Not really. I used to write in high school, but never gave it too much thought after that. Actually, I always wanted to be an opera singer, but, occasionally, I always found myself writing poems or short stories.

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If you could have a conversation with any one person, alive or dead, who would it be and why?

My mother, who has been gone for quite a few years now. We didn’t have a great relationship, and I would really love to sit and chat with her, getting to know her as a person. I believe, because of our volatile relationship, that I may have missed out on a wonderful friendship with a wonderful person. That breaks my heart.

Would you care to provide an excerpt from one of your books as a sample of your work?

This is from one of my children’s books, Sarah Bella’s Gift of Gold:

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When Sarah Bella was a very young girl,

(let’s say, probably about six years old),

her parents gave her a small ball of yarn,

that they said was a “gift of gold”.

Sarah Bella was then told by her parents,

“A life of adventure is waiting ahead.

Wrap your favorite things in this ball of yarn,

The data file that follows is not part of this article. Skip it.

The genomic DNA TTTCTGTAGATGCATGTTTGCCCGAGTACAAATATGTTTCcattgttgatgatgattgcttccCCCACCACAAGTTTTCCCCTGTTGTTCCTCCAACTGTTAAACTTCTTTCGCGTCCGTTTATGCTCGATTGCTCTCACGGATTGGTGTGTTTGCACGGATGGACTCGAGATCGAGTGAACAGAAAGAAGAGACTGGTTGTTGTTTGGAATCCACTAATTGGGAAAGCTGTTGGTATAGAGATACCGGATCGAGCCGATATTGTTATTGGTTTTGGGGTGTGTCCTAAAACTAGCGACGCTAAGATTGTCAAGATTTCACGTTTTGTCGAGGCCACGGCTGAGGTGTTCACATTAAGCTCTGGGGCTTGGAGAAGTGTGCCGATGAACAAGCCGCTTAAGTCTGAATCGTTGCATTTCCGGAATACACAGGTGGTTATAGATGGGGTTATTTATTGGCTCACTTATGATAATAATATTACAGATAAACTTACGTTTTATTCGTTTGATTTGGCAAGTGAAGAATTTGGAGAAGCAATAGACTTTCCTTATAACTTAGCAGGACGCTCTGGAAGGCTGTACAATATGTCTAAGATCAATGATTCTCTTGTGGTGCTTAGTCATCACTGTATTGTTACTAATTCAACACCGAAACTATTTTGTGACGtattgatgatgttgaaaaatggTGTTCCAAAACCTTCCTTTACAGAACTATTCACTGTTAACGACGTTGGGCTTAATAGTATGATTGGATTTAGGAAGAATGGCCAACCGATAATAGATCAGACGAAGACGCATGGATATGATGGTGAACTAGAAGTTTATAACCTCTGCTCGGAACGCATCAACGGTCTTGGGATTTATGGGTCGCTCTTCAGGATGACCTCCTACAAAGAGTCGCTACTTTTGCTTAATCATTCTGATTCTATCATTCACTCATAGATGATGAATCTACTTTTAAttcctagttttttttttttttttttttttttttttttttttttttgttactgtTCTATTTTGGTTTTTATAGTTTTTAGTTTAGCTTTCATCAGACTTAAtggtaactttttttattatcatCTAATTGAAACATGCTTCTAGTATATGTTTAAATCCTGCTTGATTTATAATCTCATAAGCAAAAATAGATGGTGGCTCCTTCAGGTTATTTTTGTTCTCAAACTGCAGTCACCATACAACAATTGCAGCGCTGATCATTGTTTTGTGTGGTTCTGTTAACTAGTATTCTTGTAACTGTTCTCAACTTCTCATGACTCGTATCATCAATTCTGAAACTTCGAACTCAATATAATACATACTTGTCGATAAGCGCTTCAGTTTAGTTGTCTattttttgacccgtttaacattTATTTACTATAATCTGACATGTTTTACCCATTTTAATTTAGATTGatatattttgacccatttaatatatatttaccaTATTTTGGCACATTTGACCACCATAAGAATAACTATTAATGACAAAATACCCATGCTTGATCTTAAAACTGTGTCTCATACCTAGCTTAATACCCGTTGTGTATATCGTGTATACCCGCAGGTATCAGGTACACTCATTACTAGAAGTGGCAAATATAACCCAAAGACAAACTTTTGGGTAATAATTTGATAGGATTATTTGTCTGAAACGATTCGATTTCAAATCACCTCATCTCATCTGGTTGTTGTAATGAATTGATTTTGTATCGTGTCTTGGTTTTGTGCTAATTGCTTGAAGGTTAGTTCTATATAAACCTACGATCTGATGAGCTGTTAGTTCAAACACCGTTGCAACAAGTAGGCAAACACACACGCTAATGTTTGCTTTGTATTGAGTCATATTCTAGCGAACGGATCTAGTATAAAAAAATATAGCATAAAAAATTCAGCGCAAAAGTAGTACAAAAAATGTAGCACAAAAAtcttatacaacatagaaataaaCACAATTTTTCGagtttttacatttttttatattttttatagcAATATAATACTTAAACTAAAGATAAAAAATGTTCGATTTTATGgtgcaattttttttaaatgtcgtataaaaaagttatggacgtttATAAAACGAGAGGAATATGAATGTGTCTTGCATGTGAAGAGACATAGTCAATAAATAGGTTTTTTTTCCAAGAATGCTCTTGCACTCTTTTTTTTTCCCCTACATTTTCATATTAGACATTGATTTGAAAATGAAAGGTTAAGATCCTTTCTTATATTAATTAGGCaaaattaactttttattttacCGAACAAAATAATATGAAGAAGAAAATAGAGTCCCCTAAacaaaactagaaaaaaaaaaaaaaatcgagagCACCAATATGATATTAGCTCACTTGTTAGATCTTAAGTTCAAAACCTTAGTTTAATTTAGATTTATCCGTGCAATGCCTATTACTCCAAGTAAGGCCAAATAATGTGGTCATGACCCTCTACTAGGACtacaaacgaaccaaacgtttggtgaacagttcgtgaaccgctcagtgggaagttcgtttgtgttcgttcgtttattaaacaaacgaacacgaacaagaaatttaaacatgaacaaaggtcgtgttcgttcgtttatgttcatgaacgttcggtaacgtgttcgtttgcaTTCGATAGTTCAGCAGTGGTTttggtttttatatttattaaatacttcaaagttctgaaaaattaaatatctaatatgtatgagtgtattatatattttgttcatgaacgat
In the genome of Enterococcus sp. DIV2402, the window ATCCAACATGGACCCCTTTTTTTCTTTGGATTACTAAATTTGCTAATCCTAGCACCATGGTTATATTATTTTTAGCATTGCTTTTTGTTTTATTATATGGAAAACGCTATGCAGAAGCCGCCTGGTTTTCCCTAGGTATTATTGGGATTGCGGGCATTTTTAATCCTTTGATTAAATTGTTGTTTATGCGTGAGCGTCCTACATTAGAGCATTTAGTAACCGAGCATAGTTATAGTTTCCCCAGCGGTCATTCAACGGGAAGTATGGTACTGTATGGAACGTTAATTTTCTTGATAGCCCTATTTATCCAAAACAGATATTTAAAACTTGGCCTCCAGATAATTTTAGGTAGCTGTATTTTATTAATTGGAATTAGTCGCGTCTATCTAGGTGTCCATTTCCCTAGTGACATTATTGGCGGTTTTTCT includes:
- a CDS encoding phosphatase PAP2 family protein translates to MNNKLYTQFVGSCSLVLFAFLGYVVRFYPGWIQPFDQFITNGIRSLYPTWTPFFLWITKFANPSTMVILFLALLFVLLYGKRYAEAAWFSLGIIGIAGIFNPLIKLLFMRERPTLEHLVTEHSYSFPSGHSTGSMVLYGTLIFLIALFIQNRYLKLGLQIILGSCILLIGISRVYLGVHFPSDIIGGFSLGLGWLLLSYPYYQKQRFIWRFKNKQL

and when you sleep, keep it close by your bed.”

They told Sarah Bella that when she grew old,

in her ball of yarn would be memories so dear.

There would be times and places to remember,

from all of her adventures throughout the years.

The following is from my first novel, Sitting at the Kitchen Table with God:

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Andrew was gone, and Marianne should have been buried with him. There were two deaths on that day, but only one soul was taken. The other was left to slowly decay in the shell of a lonely woman.

For more information on this author, please, visit:


http://www.authorsandismith.com

http://amzn.to/2fdd1YJ


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authors, books, fiction

In the Words of an Author: An Interview with Thomas Lowrie

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Have there been any authors who have influenced your work? If so, who?

Yes, Lee Child and Nelson DeMille.

Out of all the characters you’ve written, who is your favorite? Why?

All of the characters I write about are very real to me so I really have no favorite.

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Are there any types of scenes you find more difficult to write? Which ones and why.

Scenes with death in them are difficult since I feel as though I was there as it happened.

What would you say the most rewarding part of being an author is?

The ability to expand someone’s imagination.

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What advice do you have for authors just starting out in their journey?

Don’t worry about what others think, just go for it.